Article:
Disney+, the in-house streaming service of the global entertainment giant Disney, is officially launching in 16 markets across the wider Middle East and North Africa (MENA) region. On June 8, 2022, subscribers within the region will have the opportunity to watch content ranging from Disney’s Snow White to Marvel, Star Wars and National Geographic.
Increased Market Competition
Streaming video has become competitive with a growing number of players pursuing opportunities in the region such as Disney+, AppleTV, Amazon Prime Video, OSN, and Netflix, among others. Amid the recent downturn of Netflix with a significant loss of subscriptions for the first time in over a decade and the stock price dropping to 35%, a race has emerged regarding which streaming platform(s) that will be dominant in the MENA markets as well as globally. Importantly, on top of this, video streaming service providers face regulatory developments that are rapidly evolving in line with regional digital transformation efforts.
From a regulatory compliance perspective, several laws and regulations are of great significance and will require video streaming companies’ careful manoeuvring moving forward.
In key markets such as the UAE and Saudi Arabia, regulators are on top of prominent digital transformation issues. In Saudi Arabia, the Communications and Information Technology Commission (CITC) has published the second draft of the Digital Platforms Content Regulation, which requires video OTT platforms, among other platform/service providers, to obtain a registration certificate and comply with content regulations and rulings by competent authorities, although it remains unclear how strict CITC will be regarding content-related undertakings prescribed in Annex 1 of the regulation. Furthermore, CITC has recently published a public consultation on the draft Net Neutrality Regulations, which seeks to protect consumer rights to lawfully permissible content, safeguard local content providers’ non-discriminatory access to the market, promote competition, and ensure service providers continue to have control of their operations. The Net Neutrality Regulations will also establish a framework for content classification, referred to as “content class” including Video OTT Platforms, social media, gaming, audio streaming, among others.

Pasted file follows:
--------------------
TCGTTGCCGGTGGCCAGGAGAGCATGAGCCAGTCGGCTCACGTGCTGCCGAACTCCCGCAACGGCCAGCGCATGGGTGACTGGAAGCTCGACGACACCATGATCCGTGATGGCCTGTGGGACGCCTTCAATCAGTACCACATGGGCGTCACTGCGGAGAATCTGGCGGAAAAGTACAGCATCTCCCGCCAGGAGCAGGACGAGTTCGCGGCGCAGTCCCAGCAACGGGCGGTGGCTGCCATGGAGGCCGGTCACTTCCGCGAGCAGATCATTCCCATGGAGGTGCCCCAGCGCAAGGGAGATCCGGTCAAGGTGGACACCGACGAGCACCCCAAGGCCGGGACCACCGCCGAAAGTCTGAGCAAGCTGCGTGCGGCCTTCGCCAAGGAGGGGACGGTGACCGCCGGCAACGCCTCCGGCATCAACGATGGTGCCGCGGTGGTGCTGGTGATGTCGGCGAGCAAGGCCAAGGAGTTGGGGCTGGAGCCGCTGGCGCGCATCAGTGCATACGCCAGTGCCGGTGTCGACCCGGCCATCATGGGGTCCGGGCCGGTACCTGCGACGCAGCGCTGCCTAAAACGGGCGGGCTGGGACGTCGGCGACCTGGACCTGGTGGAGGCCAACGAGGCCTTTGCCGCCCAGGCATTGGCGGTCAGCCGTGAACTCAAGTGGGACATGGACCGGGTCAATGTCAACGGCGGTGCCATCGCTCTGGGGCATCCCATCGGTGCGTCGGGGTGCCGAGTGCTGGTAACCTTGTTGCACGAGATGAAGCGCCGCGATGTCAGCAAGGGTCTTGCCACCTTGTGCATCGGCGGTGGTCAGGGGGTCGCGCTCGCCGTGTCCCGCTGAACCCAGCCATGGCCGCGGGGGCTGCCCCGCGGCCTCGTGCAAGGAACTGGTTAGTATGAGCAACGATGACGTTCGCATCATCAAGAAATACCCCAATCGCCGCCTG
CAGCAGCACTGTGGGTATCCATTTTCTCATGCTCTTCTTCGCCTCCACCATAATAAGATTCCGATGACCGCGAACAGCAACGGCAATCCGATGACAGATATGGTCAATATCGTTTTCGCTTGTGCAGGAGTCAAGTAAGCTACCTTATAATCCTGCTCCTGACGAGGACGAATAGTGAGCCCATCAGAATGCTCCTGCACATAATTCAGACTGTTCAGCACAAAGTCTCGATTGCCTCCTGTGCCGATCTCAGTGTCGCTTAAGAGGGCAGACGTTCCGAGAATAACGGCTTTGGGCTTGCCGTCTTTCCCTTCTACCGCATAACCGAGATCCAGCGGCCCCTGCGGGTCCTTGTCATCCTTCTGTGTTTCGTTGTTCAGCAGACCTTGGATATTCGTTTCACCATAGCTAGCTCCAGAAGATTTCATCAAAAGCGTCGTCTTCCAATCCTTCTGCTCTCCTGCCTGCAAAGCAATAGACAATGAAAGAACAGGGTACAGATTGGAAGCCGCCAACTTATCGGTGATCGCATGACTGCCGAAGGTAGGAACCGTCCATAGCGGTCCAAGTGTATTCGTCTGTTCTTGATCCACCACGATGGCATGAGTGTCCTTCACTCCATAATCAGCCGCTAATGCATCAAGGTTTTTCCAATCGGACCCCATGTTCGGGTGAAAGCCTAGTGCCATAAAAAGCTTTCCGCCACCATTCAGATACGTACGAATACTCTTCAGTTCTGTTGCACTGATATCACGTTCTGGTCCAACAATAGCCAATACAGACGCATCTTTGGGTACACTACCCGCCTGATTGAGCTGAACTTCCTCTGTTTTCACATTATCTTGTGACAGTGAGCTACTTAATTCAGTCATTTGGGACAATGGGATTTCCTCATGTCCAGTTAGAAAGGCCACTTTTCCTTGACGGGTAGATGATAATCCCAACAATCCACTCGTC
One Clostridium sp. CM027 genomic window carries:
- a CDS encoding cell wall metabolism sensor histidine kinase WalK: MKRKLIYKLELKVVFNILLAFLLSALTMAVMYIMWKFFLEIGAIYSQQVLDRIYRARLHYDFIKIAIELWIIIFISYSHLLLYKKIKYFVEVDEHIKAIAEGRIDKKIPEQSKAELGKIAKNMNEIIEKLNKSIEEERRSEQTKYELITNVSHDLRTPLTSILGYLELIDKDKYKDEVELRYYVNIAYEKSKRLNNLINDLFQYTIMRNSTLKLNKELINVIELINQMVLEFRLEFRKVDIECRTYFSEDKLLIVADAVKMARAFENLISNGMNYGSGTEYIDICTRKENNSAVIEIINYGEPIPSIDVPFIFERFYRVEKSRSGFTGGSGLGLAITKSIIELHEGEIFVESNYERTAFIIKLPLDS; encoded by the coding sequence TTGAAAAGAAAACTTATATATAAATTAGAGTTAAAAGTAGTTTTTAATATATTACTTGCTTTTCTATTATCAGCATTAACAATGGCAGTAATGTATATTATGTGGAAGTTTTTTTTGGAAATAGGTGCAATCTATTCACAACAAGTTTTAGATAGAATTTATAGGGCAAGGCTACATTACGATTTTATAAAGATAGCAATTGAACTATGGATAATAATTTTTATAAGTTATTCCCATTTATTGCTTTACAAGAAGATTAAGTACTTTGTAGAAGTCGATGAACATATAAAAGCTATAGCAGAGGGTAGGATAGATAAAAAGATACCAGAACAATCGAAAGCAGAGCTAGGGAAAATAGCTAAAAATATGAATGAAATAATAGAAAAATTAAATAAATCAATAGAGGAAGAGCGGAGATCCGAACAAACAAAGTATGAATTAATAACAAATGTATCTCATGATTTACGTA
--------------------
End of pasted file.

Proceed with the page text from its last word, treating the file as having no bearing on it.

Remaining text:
In the UAE, on the other hand, the Media and Content Regulations Framework includes several laws and regulations, where the most important are the National Media Council’s Content Guidelines, the Media Cabinet Resolution of 2017 with its accompanying digital regulations of 2018, TRA’s Prohibited Content Categories, the 2015 Discrimination Law, and the 2012 Cybercrime Law. The Digital Regulations of 2018 under the 2017 Cabinet Resolution Concerning Media Content establishes a licensing regime and applies to any online activity that involves digital advertising, digital publishing, and the selling of video and audio material.
The above regulations, both in Saudi Arabia and the UAE, are first of their kind in MENA and are likely to dictate other countries’ approach to similar legislation in the region. Access Partnership is closely monitoring market opportunities and regulatory considerations in the region.
If you are interested in learning more about regulatory obligations for video streaming (or other services) in MENA, or require support in engaging regional regulators, contact Anja Jeanette Engen at firstname.lastname@example.org or Hussein Abul-Enein at email@example.com